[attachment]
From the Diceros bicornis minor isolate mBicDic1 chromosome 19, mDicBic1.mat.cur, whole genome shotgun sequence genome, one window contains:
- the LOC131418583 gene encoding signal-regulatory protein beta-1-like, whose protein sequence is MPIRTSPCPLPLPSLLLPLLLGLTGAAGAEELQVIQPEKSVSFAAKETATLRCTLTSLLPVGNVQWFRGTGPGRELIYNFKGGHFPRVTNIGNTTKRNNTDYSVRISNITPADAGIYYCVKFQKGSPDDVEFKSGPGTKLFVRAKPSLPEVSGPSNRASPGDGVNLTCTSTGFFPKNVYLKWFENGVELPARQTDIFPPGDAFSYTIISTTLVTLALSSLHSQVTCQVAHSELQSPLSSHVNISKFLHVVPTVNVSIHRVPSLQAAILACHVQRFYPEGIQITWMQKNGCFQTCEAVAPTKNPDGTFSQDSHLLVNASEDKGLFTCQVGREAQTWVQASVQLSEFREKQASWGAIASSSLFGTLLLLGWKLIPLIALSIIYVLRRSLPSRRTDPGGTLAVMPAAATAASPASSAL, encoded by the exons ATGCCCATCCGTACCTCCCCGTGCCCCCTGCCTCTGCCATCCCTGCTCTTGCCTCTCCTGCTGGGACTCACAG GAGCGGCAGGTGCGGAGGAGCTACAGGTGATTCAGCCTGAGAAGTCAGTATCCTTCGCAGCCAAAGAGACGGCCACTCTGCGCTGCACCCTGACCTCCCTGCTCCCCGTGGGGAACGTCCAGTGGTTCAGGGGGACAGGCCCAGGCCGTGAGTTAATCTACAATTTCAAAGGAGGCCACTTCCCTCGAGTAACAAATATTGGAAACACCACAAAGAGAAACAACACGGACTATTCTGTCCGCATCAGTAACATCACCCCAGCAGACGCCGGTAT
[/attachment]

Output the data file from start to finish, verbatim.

From the Diceros bicornis minor isolate mBicDic1 chromosome 19, mDicBic1.mat.cur, whole genome shotgun sequence genome, one window contains:
- the LOC131418583 gene encoding signal-regulatory protein beta-1-like, whose protein sequence is MPIRTSPCPLPLPSLLLPLLLGLTGAAGAEELQVIQPEKSVSFAAKETATLRCTLTSLLPVGNVQWFRGTGPGRELIYNFKGGHFPRVTNIGNTTKRNNTDYSVRISNITPADAGIYYCVKFQKGSPDDVEFKSGPGTKLFVRAKPSLPEVSGPSNRASPGDGVNLTCTSTGFFPKNVYLKWFENGVELPARQTDIFPPGDAFSYTIISTTLVTLALSSLHSQVTCQVAHSELQSPLSSHVNISKFLHVVPTVNVSIHRVPSLQAAILACHVQRFYPEGIQITWMQKNGCFQTCEAVAPTKNPDGTFSQDSHLLVNASEDKGLFTCQVGREAQTWVQASVQLSEFREKQASWGAIASSSLFGTLLLLGWKLIPLIALSIIYVLRRSLPSRRTDPGGTLAVMPAAATAASPASSAL, encoded by the exons ATGCCCATCCGTACCTCCCCGTGCCCCCTGCCTCTGCCATCCCTGCTCTTGCCTCTCCTGCTGGGACTCACAG GAGCGGCAGGTGCGGAGGAGCTACAGGTGATTCAGCCTGAGAAGTCAGTATCCTTCGCAGCCAAAGAGACGGCCACTCTGCGCTGCACCCTGACCTCCCTGCTCCCCGTGGGGAACGTCCAGTGGTTCAGGGGGACAGGCCCAGGCCGTGAGTTAATCTACAATTTCAAAGGAGGCCACTTCCCTCGAGTAACAAATATTGGAAACACCACAAAGAGAAACAACACGGACTATTCTGTCCGCATCAGTAACATCACCCCAGCAGACGCCGGTAT